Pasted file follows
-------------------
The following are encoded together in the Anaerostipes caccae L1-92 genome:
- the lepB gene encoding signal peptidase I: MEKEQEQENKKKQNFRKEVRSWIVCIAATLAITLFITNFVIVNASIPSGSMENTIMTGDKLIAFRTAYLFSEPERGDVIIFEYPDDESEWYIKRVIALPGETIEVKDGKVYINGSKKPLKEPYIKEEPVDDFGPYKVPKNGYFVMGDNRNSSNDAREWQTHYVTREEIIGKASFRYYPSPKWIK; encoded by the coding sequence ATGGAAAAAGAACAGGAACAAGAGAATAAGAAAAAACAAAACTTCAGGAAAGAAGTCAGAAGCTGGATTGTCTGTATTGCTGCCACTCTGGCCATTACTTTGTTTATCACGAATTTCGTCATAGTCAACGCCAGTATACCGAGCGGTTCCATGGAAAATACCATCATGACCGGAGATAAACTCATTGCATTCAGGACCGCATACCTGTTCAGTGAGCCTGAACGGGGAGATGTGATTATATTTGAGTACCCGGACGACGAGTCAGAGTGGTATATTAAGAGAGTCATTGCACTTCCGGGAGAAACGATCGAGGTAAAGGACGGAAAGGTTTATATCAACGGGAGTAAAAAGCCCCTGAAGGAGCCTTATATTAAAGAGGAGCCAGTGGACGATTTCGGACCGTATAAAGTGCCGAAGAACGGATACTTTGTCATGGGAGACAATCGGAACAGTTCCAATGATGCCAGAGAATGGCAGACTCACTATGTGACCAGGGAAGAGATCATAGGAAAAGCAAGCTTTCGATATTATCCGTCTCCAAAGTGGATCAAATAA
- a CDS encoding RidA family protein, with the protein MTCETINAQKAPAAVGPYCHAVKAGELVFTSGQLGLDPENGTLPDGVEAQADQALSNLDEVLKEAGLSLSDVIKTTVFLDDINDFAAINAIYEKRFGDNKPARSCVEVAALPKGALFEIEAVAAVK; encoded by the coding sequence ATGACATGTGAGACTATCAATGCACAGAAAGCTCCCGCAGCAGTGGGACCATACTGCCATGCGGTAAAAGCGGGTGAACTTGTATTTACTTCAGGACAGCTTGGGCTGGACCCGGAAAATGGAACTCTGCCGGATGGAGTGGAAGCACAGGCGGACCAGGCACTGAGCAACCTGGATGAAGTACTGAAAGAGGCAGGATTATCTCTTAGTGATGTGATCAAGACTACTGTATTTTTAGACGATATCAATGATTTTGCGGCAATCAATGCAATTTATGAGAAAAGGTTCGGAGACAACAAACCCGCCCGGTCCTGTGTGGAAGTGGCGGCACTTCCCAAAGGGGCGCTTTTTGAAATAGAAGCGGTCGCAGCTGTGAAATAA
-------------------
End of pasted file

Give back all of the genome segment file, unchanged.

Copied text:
The following are encoded together in the Anaerostipes caccae L1-92 genome:
- the lepB gene encoding signal peptidase I: MEKEQEQENKKKQNFRKEVRSWIVCIAATLAITLFITNFVIVNASIPSGSMENTIMTGDKLIAFRTAYLFSEPERGDVIIFEYPDDESEWYIKRVIALPGETIEVKDGKVYINGSKKPLKEPYIKEEPVDDFGPYKVPKNGYFVMGDNRNSSNDAREWQTHYVTREEIIGKASFRYYPSPKWIK; encoded by the coding sequence ATGGAAAAAGAACAGGAACAAGAGAATAAGAAAAAACAAAACTTCAGGAAAGAAGTCAGAAGCTGGATTGTCTGTATTGCTGCCACTCTGGCCATTACTTTGTTTATCACGAATTTCGTCATAGTCAACGCCAGTATACCGAGCGGTTCCATGGAAAATACCATCATGACCGGAGATAAACTCATTGCATTCAGGACCGCATACCTGTTCAGTGAGCCTGAACGGGGAGATGTGATTATATTTGAGTACCCGGACGACGAGTCAGAGTGGTATATTAAGAGAGTCATTGCACTTCCGGGAGAAACGATCGAGGTAAAGGACGGAAAGGTTTATATCAACGGGAGTAAAAAGCCCCTGAAGGAGCCTTATATTAAAGAGGAGCCAGTGGACGATTTCGGACCGTATAAAGTGCCGAAGAACGGATACTTTGTCATGGGAGACAATCGGAACAGTTCCAATGATGCCAGAGAATGGCAGACTCACTATGTGACCAGGGAAGAGATCATAGGAAAAGCAAGCTTTCGATATTATCCGTCTCCAAAGTGGATCAAATAA
- a CDS encoding RidA family protein, with the protein MTCETINAQKAPAAVGPYCHAVKAGELVFTSGQLGLDPENGTLPDGVEAQADQALSNLDEVLKEAGLSLSDVIKTTVFLDDINDFAAINAIYEKRFGDNKPARSCVEVAALPKGALFEIEAVAAVK; encoded by the coding sequence ATGACATGTGAGACTATCAATGCACAGAAAGCTCCCGCAGCAGTGGGACCATACTGCCATGCGGTAAAAGCGGGTGAACTTGTATTTACTTCAGGACAGCTTGGGCTGGACCCGGAAAATGGAACTCTGCCGGATGGAGTGGAAGCACAGGCGGACCAGGCACTGAGCAACCTGGATGAAGTACTGAAAGAGGCAGGATTATCTCTTAGTGATGTGATCAAGACTACTGTATTTTTAGACGATATCAATGATTTTGCGGCAATCAATGCAATTTATGAGAAAAGGTTCGGAGACAACAAACCCGCCCGGTCCTGTGTGGAAGTGGCGGCACTTCCCAAAGGGGCGCTTTTTGAAATAGAAGCGGTCGCAGCTGTGAAATAA